Early Childhood Education Certificate of Completion - Program Courses
|CI 410/510 Bilingual Children: Program Models, Assessment, and Classroom Methods||X|
|CI 410/510 The Emotional Life of Toddlers||X|
|CI 410/510 Numeracy Development in Young Children||X|
|ED 410/510 Inclusive Early Childhood Models||X||X|
|SPED 410/510 Introduction to Infant/Toddler Mental Health||X|
|CI 478/578 Constructivist Curriculum: Big Ideas in ECE||X||X|
|SPED 483/583 Communication & Language Development: EI/SE||X||X|
|CI 479/579 The Young Child As Scientist||X|
|SPED 480/580 Introduction to Early Intervention/Early Childhood Special Education||X|
|CI 410/510 Teaching and Learning with Competent Infants and Toddlers||X|
|CI 410/510 Early Childhood Classroom Discipline, Guidance and Support for Learning||X|
|CI 472/572 Language and Literacy in ECE|
*All courses are 3 credits unless otherwise noted. Contact firstname.lastname@example.org for anticipated 2015 schedule.
Interested in additional ECE offerings? Check out the Master's in Curriculum and Instruction/Early Childhood Specialization.
CI 410/510 Bilingual Children: Program Models, Assessment, and Classroom Methods (3 credits)
The rapid diversification of our nation brings with it great promise as well as challenges. For early childhood educators, it is imperative that programs be developed that effectively serve all students. This course is an introductory course on culturally and linguistically appropriate instruction, assessment, and development, framed within the context of linking the program to the families. Specific topics include first and second language acquisition, culture and acculturation, culturally appropriate curriculum and assessment, engaging families, and program models that build on the strengths that preschool children, ages 2-5, bring with them from home into the classroom.
SPED 483/583 Communication and Language Development: EI/SE (Early Intervention/Early Childhood Special Education) (3 credits)
Designed to provide information about typical and atypical communication development, birth through early childhood. In addition, information will include strategies for EI/SE to promote communication development for all children.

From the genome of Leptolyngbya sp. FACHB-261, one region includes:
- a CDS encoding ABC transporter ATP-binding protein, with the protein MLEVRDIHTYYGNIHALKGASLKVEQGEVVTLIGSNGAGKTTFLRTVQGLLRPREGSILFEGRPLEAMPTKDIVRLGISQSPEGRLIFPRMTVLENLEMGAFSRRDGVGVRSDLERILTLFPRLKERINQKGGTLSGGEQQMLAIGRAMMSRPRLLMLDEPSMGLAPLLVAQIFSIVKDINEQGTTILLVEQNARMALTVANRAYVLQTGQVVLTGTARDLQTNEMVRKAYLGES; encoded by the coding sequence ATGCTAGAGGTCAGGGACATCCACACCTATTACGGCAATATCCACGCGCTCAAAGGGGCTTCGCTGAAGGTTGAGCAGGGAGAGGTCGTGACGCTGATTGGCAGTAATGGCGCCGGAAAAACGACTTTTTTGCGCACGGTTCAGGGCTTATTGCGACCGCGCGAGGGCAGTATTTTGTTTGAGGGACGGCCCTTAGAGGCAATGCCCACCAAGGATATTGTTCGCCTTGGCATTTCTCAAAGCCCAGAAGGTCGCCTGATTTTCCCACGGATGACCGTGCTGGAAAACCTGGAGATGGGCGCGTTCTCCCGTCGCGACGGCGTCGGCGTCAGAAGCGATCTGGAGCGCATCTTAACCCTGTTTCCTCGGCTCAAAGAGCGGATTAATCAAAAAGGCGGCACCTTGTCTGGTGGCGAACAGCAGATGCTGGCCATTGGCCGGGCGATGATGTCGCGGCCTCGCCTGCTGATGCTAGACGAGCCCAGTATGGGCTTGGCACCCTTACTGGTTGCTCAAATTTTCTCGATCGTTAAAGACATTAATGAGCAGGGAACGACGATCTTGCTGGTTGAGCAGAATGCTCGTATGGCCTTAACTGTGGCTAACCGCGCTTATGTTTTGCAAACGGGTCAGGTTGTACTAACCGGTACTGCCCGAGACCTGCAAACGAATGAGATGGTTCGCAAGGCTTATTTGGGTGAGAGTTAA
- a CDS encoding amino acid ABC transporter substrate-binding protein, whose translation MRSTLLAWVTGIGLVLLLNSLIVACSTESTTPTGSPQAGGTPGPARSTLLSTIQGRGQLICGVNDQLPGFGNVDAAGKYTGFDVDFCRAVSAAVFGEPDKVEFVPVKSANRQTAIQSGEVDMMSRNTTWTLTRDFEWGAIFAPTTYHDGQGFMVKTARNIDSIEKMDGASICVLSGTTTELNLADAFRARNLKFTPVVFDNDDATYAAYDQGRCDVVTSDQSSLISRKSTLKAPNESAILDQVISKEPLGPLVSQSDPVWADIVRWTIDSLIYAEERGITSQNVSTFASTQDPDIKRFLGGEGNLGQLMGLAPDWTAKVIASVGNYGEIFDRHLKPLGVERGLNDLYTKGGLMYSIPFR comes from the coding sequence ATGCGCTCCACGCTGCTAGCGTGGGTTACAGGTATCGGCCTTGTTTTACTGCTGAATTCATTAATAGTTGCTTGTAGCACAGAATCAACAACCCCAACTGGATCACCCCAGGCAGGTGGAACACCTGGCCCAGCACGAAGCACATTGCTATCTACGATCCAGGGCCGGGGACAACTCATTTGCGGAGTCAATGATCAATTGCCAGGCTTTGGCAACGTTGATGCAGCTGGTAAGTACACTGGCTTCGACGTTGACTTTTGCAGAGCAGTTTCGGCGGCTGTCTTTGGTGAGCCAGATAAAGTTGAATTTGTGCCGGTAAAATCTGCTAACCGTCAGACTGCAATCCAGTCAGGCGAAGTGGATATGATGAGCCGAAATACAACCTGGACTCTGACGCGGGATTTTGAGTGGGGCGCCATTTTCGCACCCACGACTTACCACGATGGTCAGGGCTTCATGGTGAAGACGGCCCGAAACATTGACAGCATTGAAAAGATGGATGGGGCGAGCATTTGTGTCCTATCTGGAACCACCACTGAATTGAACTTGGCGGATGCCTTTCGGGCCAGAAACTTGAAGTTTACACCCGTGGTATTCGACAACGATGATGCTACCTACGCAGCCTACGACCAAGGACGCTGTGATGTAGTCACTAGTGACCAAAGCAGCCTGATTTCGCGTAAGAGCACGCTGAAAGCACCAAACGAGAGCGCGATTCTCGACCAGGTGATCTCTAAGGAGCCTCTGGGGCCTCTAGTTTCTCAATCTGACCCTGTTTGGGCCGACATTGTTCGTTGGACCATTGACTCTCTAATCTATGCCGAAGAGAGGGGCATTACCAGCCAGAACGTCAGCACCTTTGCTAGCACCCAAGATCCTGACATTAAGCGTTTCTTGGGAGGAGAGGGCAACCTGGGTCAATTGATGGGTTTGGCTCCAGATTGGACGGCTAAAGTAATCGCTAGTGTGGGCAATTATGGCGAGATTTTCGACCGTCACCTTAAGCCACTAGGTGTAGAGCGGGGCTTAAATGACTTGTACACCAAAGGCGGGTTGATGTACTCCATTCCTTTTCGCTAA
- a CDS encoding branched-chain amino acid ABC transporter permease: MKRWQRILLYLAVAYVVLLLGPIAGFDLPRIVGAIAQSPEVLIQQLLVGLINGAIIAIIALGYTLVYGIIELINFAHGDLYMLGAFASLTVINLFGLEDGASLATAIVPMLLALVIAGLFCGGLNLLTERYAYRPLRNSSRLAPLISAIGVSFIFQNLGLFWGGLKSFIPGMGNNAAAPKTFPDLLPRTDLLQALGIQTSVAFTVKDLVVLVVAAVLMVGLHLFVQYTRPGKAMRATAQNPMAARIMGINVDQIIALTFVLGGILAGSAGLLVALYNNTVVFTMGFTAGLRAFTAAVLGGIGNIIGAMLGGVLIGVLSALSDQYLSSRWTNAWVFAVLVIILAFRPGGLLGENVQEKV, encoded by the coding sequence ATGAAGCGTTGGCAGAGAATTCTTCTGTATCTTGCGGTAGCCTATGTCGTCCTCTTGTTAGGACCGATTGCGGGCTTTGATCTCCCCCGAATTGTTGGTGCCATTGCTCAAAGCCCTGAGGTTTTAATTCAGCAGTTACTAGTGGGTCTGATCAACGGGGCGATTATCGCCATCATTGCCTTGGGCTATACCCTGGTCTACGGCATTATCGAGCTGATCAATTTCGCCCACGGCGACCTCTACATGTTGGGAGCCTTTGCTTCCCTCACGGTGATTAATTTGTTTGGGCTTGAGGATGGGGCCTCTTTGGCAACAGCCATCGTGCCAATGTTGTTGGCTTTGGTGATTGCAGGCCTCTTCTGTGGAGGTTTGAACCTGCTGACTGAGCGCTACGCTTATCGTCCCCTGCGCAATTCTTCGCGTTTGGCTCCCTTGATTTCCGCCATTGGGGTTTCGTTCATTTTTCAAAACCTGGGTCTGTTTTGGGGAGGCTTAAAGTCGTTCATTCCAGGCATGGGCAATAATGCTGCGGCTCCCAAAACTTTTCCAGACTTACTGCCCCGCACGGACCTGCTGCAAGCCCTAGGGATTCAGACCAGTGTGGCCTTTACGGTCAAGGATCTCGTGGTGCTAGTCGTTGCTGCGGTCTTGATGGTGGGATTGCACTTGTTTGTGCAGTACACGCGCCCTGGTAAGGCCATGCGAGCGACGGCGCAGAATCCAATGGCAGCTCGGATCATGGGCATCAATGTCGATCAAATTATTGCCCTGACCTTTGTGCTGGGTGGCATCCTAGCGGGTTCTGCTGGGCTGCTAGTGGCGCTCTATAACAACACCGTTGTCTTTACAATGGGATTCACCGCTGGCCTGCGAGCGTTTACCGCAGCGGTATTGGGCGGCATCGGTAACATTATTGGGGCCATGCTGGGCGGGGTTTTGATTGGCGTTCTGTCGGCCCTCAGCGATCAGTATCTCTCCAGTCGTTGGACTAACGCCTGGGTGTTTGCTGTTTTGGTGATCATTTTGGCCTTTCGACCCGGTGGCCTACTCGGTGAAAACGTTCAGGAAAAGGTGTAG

Recommended prerequisites: SPED 480/580
CI 478/578 Constructivist Curriculum: Big Ideas in ECE (3 credits)
In this course you will consider the possibilities of taking a big idea, such as "balance" or "light", and exploring it deeply over time and across the curriculum with preschool and primary age children. Informed by Chaille's new book, Constructivism across the Curriculum in Early Childhood Classrooms: Big Ideas as Inspiration, participants will examine the ways that integrated curriculum and project work support children's learning and foster the connections necessary for them to construct knowledge. You will have the opportunity to develop resources and design activities related to a particular big idea, and to consider the challenges and rewards of bringing what you learn into your work with young children.
CI 472/572 Language and Literacy in ECE (3 credits)
This course introduces students to the issues, ideas, and practices that help young children learn literacy. Examine how literacy grows out of children's experiences with and use of language. Look closely at the role of play in literacy development and how early childhood teachers and caregivers support and influence young children's literacy, share, and create activities that are grounded in current knowledge about children's literacy development.
CI 410/510 Emotional Life of Toddlers (3 credits)
Ages 15-36 months
This course explores caregiving practices designed to support learning during this critical period of social and emotional development. Links are made between brain development research and theories to the things that teachers and caregivers do everyday with toddlers. Topics include observation, establishing nurturing relationships, planning secure environments, activities designed to engage very young children, and positive guidance strategies.
ED 410/510 Inclusive Early Childhood Models (3 credits)
Presents different approaches to early childhood education with a focus on inclusion and consultation in typical early childhood settings. Provides a framework for recommended practices for supporting young children with disabilities in early childhood settings. Discusses the underlying concepts and application of developmentally appropriate practice.
SPED 480/580 Introduction to Early Intervention/Early Childhood Special Education (3 credits)